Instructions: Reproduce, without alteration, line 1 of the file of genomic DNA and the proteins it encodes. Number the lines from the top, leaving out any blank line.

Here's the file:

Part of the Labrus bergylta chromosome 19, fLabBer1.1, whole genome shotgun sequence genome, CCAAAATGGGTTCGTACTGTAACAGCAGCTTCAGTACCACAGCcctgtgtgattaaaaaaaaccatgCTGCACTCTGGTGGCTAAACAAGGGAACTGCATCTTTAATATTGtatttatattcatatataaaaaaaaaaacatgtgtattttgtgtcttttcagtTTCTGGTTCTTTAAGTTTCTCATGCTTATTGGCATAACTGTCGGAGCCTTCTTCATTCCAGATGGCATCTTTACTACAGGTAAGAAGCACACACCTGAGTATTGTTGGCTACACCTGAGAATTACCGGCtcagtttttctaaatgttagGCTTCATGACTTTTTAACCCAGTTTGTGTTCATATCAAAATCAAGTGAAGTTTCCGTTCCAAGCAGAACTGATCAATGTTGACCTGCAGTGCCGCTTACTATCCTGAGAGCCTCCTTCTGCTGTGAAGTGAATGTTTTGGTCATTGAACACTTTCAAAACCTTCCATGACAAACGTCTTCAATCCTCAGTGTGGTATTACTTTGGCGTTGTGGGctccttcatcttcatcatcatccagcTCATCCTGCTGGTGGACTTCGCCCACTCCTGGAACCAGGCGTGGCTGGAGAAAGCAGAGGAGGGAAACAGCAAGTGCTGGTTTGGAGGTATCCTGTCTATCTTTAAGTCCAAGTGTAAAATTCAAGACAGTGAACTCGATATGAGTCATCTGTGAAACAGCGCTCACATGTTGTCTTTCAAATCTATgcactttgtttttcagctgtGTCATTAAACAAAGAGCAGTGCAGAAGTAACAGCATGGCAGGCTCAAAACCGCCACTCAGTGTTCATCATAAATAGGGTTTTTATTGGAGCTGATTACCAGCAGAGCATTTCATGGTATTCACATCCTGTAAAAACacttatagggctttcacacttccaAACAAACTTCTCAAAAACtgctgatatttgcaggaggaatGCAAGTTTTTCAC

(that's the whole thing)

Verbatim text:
Part of the Labrus bergylta chromosome 19, fLabBer1.1, whole genome shotgun sequence genome, CCAAAATGGGTTCGTACTGTAACAGCAGCTTCAGTACCACAGCcctgtgtgattaaaaaaaaccatgCTGCACTCTGGTGGCTAAACAAGGGAACTGCATCTTTAATATTGtatttatattcatatataaaaaaaaaaacatgtgtattttgtgtcttttcagtTTCTGGTTCTTTAAGTTTCTCATGCTTATTGGCATAACTGTCGGAGCCTTCTTCATTCCAGATGGCATCTTTACTACAGGTAAGAAGCACACACCTGAGTATTGTTGGCTACACCTGAGAATTACCGGCtcagtttttctaaatgttagGCTTCATGACTTTTTAACCCAGTTTGTGTTCATATCAAAATCAAGTGAAGTTTCCGTTCCAAGCAGAACTGATCAATGTTGACCTGCAGTGCCGCTTACTATCCTGAGAGCCTCCTTCTGCTGTGAAGTGAATGTTTTGGTCATTGAACACTTTCAAAACCTTCCATGACAAACGTCTTCAATCCTCAGTGTGGTATTACTTTGGCGTTGTGGGctccttcatcttcatcatcatccagcTCATCCTGCTGGTGGACTTCGCCCACTCCTGGAACCAGGCGTGGCTGGAGAAAGCAGAGGAGGGAAACAGCAAGTGCTGGTTTGGAGGTATCCTGTCTATCTTTAAGTCCAAGTGTAAAATTCAAGACAGTGAACTCGATATGAGTCATCTGTGAAACAGCGCTCACATGTTGTCTTTCAAATCTATgcactttgtttttcagctgtGTCATTAAACAAAGAGCAGTGCAGAAGTAACAGCATGGCAGGCTCAAAACCGCCACTCAGTGTTCATCATAAATAGGGTTTTTATTGGAGCTGATTACCAGCAGAGCATTTCATGGTATTCACATCCTGTAAAAACacttatagggctttcacacttccaAACAAACTTCTCAAAAACtgctgatatttgcaggaggaatGCAAGTTTTTCAC